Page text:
Elizabeth Doza, president of TAWAD and general manager of the Paranas Ecotrail and Birding Site, tells of how the women of Paranas were a formerly unharnessed and yet valuable resource in their community. Under Elizabeth’s leadership and with guidance and training facilitated by the ABS-CBN Lingkod Kapamilya Foundation, Inc. (ALKFI), the women took charge of the ecotrail—performing new roles as accredited tour guides, caterers, and farmers. They even acted as security guards when necessary. Bravely, they accepted the challenge of working without pay as volunteers, while receiving training and building their small enterprises.
These women of TAWAD, along with the men from TORPEDO, helped shape the community’s rebirth after Typhoon Yolanda devastated the region in 2013—its power and sheer wind force earning it the distinction of being one of the strongest tropical cyclones ever recorded.
As I listened to the stories of survival of those whose lives had been changed dramatically due to the catastrophe that was Yolanda, I learned that despite being thrashed by typhoons every year because of their geographical location, the Paranas residents were unprepared when Yolanda hit.
Those living by the seashore could only recall with horror how the winds lifted their bodies as they held onto tree trunks for dear life. They tearfully described how they scrambled, running away from waves as tall as buildings. One woman shared, “I kept turning to look back as I ran away from the wave. I felt like it was right behind me.”
They lowered their eyes and voices as they spoke of how, after the winds died, everyone sat in silence and struggled to come to terms with what had just occurred. They were alive, but what would tomorrow bring?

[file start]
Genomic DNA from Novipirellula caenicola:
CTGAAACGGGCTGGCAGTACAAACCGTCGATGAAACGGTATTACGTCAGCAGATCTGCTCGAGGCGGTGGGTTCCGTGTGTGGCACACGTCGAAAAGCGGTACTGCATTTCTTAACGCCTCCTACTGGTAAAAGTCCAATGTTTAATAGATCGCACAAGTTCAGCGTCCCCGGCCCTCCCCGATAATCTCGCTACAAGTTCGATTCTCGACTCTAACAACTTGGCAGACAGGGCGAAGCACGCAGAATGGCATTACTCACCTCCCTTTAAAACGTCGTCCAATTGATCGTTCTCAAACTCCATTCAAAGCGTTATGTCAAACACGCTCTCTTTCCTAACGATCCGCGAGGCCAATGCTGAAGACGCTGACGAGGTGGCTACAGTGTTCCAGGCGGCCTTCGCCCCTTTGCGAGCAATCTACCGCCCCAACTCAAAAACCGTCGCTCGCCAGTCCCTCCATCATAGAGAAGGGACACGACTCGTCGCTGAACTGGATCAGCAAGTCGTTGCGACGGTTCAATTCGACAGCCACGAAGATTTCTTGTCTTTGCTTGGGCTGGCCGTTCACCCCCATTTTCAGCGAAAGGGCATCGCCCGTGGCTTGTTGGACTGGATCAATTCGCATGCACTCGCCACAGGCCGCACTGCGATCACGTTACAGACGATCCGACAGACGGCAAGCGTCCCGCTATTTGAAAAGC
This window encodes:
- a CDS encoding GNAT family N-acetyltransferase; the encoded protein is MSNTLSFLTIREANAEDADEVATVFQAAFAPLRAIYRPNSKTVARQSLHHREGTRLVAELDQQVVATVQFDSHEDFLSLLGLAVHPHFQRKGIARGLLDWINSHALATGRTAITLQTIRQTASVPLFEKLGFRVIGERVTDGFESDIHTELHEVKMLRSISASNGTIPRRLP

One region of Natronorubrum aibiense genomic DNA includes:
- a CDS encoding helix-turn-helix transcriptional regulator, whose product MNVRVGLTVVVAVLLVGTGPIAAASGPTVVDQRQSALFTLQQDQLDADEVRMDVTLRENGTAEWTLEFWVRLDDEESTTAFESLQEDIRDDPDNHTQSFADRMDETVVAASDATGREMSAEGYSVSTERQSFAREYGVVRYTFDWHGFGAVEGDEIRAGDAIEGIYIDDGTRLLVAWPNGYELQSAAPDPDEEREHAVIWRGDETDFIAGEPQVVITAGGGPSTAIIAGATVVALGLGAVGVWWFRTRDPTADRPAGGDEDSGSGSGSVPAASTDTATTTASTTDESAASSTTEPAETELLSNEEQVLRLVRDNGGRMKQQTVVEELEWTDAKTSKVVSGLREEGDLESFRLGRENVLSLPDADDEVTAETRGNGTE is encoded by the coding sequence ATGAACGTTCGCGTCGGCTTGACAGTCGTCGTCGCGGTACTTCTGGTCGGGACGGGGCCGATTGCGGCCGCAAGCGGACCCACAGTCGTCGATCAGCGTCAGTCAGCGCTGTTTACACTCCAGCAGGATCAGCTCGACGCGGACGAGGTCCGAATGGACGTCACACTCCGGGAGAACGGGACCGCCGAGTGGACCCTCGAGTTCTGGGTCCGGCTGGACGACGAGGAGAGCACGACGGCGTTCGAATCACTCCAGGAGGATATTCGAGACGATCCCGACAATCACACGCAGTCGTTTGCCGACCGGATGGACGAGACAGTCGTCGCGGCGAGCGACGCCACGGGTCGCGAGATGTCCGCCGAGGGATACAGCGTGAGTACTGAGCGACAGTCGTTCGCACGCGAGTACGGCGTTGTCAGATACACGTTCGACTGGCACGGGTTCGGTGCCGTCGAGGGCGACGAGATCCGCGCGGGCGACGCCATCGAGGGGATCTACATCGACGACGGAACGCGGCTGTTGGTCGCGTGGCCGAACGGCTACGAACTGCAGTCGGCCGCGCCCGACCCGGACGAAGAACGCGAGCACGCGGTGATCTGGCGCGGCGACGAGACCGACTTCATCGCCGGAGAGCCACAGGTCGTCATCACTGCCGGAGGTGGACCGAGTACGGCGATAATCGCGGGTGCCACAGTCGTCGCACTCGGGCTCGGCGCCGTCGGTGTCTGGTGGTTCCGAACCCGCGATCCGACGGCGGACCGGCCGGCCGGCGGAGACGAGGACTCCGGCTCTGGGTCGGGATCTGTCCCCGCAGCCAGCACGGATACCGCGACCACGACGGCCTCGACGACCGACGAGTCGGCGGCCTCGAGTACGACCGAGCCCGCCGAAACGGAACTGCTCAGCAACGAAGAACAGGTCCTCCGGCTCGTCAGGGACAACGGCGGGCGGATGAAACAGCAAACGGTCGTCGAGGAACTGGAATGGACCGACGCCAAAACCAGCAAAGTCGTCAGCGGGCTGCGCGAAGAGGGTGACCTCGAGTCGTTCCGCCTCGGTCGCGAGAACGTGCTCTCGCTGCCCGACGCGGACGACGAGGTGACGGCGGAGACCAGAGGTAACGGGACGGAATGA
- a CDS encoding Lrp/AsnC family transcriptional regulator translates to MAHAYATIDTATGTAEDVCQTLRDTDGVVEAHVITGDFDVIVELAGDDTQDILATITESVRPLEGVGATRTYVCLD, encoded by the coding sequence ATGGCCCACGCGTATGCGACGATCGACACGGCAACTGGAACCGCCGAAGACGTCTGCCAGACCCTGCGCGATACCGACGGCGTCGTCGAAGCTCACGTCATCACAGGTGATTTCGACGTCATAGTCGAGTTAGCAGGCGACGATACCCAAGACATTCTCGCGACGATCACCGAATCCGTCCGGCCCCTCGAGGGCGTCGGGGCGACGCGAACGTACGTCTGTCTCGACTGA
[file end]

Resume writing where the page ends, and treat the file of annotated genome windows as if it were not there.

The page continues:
It seemed as though their cycle of poverty would never end, as the community would need to rebuild itself after each natural disaster while they were, for lack of opportunities to earn a living, forced into contributing to the depletion of their precious natural resources.
Following Yolanda, ALKFI went to look into Paranas. At that point, they saw both TAWAD and TORPEDO as the organized groups that could spearhead the rehabilitation projects in the area.
For Eugene, Marissa, and the other residents of Paranas, the rehabilitation years were full of challenges and self-doubt. But they say they felt empowered by the knowledge shared with them by their ALKFI mentors, PG (provincial government)-Samar, LGU-Paranas, Municipal Agriculture Office of the LGU-Paranas, and DOT, who provided capacity-building training for mountain guides and on standard first aid, food preparation and handling, and poultry production, among others. Their confidence continued to grow with each small success and achievement.
Marissa recalls, “There were those in our community, the ‘bashers,’ that doubted the sincerity of the people from ALKFI. When they told us their idea of developing the Paranas Ecotrail and Birding Site, some in the community said we were just being used and would eventually be left to fend for ourselves.” Naysayers discouraged Marissa and the others from participating in the program, casting doubt on their capability to do what was needed.
She said they asked, “Why would anyone go out of their way to help someone like you?”
The Paranas Ecotrail and Birding Site lies within a protected area in the Samar Island Natural Park. It has five stations in total, with the first one featuring the largest of the many sinkholes on the property. Guests making their way to Station One are in for an uphill climb, but there are signs with humorous messages and bits of information about the trees to while away the time. At Station Two, there is a rest area, where one can catch their breath as they look at the beautiful foliage surrounding the area. The demo farm at Station Three is where herbs and vegetables are grown. Visitors to the ecotrail are encouraged to try their hand at planting seedlings, while their guides talk about the importance of sustainable and responsible farming and the different uses and features of certain plants.